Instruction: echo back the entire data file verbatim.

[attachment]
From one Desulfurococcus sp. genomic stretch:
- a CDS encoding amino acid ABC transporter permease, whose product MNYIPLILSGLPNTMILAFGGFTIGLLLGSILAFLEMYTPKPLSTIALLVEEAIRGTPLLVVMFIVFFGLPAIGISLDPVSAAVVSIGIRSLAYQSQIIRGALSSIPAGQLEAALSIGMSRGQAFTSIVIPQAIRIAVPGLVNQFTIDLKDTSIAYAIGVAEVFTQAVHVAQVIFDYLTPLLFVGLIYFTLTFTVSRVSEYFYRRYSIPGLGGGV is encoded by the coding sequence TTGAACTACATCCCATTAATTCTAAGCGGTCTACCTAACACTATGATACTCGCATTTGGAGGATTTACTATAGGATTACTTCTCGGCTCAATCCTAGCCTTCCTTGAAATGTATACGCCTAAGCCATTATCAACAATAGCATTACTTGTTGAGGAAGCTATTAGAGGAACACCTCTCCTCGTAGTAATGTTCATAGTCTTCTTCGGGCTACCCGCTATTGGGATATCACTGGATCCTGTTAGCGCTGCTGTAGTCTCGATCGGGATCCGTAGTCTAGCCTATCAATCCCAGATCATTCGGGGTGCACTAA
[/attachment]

From one Desulfurococcus sp. genomic stretch:
- a CDS encoding amino acid ABC transporter permease, whose product MNYIPLILSGLPNTMILAFGGFTIGLLLGSILAFLEMYTPKPLSTIALLVEEAIRGTPLLVVMFIVFFGLPAIGISLDPVSAAVVSIGIRSLAYQSQIIRGALSSIPAGQLEAALSIGMSRGQAFTSIVIPQAIRIAVPGLVNQFTIDLKDTSIAYAIGVAEVFTQAVHVAQVIFDYLTPLLFVGLIYFTLTFTVSRVSEYFYRRYSIPGLGGGV is encoded by the coding sequence TTGAACTACATCCCATTAATTCTAAGCGGTCTACCTAACACTATGATACTCGCATTTGGAGGATTTACTATAGGATTACTTCTCGGCTCAATCCTAGCCTTCCTTGAAATGTATACGCCTAAGCCATTATCAACAATAGCATTACTTGTTGAGGAAGCTATTAGAGGAACACCTCTCCTCGTAGTAATGTTCATAGTCTTCTTCGGGCTACCCGCTATTGGGATATCACTGGATCCTGTTAGCGCTGCTGTAGTCTCGATCGGGATCCGTAGTCTAGCCTATCAATCCCAGATCATTCGGGGTGCACTAA